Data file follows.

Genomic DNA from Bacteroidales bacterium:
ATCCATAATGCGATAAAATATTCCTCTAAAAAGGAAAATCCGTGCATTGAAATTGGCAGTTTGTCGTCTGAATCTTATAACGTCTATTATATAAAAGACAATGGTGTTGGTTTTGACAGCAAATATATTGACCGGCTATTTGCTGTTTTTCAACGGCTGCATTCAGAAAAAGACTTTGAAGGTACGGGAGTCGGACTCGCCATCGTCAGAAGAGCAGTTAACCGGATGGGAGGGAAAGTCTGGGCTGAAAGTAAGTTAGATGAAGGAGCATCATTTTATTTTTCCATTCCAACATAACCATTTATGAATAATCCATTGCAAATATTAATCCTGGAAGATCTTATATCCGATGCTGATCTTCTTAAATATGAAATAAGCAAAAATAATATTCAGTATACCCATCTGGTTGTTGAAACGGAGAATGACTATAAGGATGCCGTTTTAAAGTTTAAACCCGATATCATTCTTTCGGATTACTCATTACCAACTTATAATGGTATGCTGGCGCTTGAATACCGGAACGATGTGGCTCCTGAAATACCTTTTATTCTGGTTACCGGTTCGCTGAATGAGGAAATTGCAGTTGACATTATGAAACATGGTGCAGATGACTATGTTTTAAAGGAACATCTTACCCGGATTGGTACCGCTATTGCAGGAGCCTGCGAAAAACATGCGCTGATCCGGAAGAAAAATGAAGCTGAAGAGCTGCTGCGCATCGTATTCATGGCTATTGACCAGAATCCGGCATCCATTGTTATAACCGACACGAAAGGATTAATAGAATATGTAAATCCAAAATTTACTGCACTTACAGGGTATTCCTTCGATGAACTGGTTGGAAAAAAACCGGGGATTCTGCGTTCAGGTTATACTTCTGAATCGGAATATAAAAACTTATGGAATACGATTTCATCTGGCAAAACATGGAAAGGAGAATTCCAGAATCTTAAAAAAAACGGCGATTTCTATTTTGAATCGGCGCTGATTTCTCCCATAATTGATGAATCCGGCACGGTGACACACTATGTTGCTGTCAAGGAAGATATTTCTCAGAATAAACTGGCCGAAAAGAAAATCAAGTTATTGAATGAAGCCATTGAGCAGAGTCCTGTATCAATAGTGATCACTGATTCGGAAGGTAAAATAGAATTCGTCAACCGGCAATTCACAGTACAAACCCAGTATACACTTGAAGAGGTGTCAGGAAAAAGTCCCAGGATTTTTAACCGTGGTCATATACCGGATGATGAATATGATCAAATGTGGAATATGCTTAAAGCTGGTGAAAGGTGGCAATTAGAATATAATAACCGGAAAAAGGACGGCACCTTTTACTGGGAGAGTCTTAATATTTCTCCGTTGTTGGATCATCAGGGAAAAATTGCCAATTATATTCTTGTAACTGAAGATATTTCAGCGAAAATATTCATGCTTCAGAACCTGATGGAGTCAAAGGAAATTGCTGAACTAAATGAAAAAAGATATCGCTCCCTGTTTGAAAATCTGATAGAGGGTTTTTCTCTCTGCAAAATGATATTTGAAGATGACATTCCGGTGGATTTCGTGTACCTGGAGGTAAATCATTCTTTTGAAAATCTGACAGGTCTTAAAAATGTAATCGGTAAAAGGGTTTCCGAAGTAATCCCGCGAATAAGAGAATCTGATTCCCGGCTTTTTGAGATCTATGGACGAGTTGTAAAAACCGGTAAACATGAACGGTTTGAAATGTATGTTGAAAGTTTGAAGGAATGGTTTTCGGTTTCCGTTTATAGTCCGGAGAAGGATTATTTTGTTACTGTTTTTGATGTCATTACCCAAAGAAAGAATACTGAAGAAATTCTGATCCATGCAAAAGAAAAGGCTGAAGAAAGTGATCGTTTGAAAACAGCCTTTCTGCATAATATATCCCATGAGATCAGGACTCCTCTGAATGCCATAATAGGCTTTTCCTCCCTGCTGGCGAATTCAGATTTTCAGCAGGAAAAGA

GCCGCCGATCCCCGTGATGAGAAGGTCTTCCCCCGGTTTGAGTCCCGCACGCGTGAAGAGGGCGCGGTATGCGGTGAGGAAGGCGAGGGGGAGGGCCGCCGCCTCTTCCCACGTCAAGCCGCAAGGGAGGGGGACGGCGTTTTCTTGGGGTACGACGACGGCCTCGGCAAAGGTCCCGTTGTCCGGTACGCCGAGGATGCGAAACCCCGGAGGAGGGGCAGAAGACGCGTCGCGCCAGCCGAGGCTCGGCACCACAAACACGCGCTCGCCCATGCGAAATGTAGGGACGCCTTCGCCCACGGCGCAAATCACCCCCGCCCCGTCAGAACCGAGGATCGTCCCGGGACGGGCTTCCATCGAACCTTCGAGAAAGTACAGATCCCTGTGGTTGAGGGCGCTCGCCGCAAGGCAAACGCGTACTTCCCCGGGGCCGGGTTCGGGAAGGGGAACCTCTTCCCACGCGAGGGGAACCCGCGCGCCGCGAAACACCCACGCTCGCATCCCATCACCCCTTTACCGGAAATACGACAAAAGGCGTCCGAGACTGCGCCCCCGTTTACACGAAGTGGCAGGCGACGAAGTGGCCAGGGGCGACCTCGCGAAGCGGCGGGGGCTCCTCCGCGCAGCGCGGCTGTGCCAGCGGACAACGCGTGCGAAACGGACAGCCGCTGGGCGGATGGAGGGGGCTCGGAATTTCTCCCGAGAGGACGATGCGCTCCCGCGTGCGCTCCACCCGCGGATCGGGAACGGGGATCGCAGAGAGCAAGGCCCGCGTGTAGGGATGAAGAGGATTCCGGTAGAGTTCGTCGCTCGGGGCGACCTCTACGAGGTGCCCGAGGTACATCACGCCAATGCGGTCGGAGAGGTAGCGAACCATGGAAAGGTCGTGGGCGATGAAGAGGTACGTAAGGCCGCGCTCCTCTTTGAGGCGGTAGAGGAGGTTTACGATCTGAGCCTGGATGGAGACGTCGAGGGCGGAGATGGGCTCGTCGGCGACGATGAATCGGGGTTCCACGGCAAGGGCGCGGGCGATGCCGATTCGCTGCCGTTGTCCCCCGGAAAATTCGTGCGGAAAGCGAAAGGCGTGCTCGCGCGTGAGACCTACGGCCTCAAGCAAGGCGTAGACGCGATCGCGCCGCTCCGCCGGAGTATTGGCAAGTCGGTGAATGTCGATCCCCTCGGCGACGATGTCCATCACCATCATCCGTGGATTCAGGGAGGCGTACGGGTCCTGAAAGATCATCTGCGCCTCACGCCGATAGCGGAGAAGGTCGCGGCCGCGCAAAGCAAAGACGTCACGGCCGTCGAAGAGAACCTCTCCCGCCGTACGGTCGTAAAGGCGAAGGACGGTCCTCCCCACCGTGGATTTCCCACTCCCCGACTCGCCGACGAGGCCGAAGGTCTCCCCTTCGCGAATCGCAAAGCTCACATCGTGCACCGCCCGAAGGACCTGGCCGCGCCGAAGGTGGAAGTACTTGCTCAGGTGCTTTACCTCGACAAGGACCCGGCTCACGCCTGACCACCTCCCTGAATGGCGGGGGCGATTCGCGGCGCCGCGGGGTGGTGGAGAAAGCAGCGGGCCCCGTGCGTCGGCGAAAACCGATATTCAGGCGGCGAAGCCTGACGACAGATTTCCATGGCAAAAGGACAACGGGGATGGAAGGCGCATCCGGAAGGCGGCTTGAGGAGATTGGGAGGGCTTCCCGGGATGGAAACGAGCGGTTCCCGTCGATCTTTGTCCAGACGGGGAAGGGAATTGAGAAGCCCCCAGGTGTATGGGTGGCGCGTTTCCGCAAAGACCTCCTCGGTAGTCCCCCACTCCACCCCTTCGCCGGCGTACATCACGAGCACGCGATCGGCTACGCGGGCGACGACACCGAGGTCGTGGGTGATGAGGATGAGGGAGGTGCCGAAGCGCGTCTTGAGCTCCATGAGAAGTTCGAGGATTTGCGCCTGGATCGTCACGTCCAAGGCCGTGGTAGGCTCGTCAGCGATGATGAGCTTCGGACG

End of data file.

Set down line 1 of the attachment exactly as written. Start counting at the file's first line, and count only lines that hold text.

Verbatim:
Genomic DNA from Bacteroidales bacterium: